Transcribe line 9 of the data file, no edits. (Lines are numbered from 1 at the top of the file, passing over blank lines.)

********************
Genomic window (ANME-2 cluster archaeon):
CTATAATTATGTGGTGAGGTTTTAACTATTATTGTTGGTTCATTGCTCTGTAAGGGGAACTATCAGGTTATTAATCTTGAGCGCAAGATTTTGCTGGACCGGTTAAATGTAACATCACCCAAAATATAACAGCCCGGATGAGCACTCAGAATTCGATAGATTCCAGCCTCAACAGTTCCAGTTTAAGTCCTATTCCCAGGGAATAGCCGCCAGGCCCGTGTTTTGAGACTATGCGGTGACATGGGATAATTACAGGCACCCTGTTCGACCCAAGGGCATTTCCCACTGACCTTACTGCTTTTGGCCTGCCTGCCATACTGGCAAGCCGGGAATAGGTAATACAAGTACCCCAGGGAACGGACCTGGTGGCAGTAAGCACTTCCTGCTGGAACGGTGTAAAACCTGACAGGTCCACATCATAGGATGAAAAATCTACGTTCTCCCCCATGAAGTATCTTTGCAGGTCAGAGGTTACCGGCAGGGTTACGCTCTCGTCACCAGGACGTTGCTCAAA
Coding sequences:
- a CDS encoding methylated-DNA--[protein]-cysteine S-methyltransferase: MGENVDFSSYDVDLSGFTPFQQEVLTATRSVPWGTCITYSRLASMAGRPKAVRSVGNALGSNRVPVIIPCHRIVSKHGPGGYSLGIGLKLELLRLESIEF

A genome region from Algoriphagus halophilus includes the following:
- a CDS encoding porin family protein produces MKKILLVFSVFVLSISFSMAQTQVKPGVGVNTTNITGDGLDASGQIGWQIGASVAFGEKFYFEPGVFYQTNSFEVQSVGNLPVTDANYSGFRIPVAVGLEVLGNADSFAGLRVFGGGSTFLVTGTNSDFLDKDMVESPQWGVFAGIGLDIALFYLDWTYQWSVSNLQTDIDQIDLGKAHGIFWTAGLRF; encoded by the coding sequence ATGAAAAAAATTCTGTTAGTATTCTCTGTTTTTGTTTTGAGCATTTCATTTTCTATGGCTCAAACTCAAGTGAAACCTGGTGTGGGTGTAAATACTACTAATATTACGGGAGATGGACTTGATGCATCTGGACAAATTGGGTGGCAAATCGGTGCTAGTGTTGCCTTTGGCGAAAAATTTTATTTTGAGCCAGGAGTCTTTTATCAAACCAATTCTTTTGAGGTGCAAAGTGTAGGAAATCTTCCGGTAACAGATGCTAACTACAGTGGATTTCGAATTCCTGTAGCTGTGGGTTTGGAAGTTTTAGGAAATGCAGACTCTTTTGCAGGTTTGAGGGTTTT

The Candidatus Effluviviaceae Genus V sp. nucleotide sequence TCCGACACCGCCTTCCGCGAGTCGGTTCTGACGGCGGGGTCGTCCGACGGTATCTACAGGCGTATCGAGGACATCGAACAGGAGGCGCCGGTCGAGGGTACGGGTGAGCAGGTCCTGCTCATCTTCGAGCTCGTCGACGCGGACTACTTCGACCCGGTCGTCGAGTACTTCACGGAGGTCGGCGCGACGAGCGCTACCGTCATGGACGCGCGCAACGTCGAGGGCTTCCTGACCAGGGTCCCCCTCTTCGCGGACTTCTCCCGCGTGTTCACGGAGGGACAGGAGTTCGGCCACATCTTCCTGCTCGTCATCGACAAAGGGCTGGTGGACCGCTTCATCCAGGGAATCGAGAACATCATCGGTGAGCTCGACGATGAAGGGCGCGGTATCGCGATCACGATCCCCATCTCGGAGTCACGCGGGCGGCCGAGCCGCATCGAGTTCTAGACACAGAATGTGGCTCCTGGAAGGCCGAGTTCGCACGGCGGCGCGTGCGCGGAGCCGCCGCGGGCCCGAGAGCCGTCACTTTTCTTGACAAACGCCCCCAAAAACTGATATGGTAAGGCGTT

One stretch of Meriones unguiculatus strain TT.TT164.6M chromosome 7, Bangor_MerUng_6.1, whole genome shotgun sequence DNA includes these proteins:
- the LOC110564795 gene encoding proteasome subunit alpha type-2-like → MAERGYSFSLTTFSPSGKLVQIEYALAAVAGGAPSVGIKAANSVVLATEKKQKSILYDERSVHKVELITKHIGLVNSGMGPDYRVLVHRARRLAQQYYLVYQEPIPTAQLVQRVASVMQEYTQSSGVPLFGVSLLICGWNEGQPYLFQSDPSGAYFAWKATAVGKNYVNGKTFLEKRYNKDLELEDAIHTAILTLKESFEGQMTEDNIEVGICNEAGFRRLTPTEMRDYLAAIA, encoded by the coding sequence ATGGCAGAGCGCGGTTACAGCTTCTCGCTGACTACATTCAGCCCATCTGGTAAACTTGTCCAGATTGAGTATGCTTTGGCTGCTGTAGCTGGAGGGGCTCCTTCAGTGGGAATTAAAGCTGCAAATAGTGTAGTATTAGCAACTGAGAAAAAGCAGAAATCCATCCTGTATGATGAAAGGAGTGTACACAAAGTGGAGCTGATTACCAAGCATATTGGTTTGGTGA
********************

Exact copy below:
- the LOC110564795 gene encoding proteasome subunit alpha type-2-like → MAERGYSFSLTTFSPSGKLVQIEYALAAVAGGAPSVGIKAANSVVLATEKKQKSILYDERSVHKVELITKHIGLVNSGMGPDYRVLVHRARRLAQQYYLVYQEPIPTAQLVQRVASVMQEYTQSSGVPLFGVSLLICGWNEGQPYLFQSDPSGAYFAWKATAVGKNYVNGKTFLEKRYNKDLELEDAIHTAILTLKESFEGQMTEDNIEVGICNEAGFRRLTPTEMRDYLAAIA, encoded by the coding sequence ATGGCAGAGCGCGGTTACAGCTTCTCGCTGACTACATTCAGCCCATCTGGTAAACTTGTCCAGATTGAGTATGCTTTGGCTGCTGTAGCTGGAGGGGCTCCTTCAGTGGGAATTAAAGCTGCAAATAGTGTAGTATTAGCAACTGAGAAAAAGCAGAAATCCATCCTGTATGATGAAAGGAGTGTACACAAAGTGGAGCTGATTACCAAGCATATTGGTTTGGTGA